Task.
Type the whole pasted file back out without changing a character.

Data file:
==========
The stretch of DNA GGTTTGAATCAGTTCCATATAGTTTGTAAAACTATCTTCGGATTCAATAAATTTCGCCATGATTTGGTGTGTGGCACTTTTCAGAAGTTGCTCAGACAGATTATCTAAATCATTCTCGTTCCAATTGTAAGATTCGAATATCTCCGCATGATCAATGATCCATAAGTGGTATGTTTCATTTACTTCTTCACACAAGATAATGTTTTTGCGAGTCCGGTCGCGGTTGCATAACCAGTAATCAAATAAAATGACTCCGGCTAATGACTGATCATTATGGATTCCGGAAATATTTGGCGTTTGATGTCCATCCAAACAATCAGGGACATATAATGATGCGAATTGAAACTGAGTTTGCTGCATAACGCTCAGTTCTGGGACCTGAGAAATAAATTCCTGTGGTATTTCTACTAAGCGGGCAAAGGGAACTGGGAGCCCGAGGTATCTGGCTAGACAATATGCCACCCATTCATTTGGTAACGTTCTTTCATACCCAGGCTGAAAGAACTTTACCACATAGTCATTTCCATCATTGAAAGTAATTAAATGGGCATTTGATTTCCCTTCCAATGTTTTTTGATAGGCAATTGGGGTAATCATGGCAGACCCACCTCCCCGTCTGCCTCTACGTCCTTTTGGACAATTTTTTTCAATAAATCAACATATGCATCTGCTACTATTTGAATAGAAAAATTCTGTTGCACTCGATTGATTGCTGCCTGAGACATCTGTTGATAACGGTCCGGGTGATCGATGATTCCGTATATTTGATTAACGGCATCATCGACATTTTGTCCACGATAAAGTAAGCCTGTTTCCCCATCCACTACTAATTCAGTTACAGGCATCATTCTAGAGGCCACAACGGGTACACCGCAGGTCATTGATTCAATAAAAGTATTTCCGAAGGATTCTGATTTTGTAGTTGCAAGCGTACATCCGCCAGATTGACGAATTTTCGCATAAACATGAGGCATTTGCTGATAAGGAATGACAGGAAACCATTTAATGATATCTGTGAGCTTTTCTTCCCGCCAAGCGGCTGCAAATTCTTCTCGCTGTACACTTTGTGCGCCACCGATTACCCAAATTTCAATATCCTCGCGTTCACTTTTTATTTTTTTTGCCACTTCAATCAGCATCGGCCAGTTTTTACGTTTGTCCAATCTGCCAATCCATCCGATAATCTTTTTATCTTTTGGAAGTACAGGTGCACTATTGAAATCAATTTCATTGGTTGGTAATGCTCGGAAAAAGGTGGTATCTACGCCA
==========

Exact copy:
The stretch of DNA GGTTTGAATCAGTTCCATATAGTTTGTAAAACTATCTTCGGATTCAATAAATTTCGCCATGATTTGGTGTGTGGCACTTTTCAGAAGTTGCTCAGACAGATTATCTAAATCATTCTCGTTCCAATTGTAAGATTCGAATATCTCCGCATGATCAATGATCCATAAGTGGTATGTTTCATTTACTTCTTCACACAAGATAATGTTTTTGCGAGTCCGGTCGCGGTTGCATAACCAGTAATCAAATAAAATGACTCCGGCTAATGACTGATCATTATGGATTCCGGAAATATTTGGCGTTTGATGTCCATCCAAACAATCAGGGACATATAATGATGCGAATTGAAACTGAGTTTGCTGCATAACGCTCAGTTCTGGGACCTGAGAAATAAATTCCTGTGGTATTTCTACTAAGCGGGCAAAGGGAACTGGGAGCCCGAGGTATCTGGCTAGACAATATGCCACCCATTCATTTGGTAACGTTCTTTCATACCCAGGCTGAAAGAACTTTACCACATAGTCATTTCCATCATTGAAAGTAATTAAATGGGCATTTGATTTCCCTTCCAATGTTTTTTGATAGGCAATTGGGGTAATCATGGCAGACCCACCTCCCCGTCTGCCTCTACGTCCTTTTGGACAATTTTTTTCAATAAATCAACATATGCATCTGCTACTATTTGAATAGAAAAATTCTGTTGCACTCGATTGATTGCTGCCTGAGACATCTGTTGATAACGGTCCGGGTGATCGATGATTCCGTATATTTGATTAACGGCATCATCGACATTTTGTCCACGATAAAGTAAGCCTGTTTCCCCATCCACTACTAATTCAGTTACAGGCATCATTCTAGAGGCCACAACGGGTACACCGCAGGTCATTGATTCAATAAAAGTATTTCCGAAGGATTCTGATTTTGTAGTTGCAAGCGTACATCCGCCAGATTGACGAATTTTCGCATAAACATGAGGCATTTGCTGATAAGGAATGACAGGAAACCATTTAATGATATCTGTGAGCTTTTCTTCCCGCCAAGCGGCTGCAAATTCTTCTCGCTGTACACTTTGTGCGCCACCGATTACCCAAATTTCAATATCCTCGCGTTCACTTTTTATTTTTTTTGCCACTTCAATCAGCATCGGCCAGTTTTTACGTTTGTCCAATCTGCCAATCCATCCGATAATCTTTTTATCTTTTGGAAGTACAGGTGCACTATTGAAATCAATTTCATTGGTTGGTAATGCTCGGAAAAAGGTGGTATCTACGCCA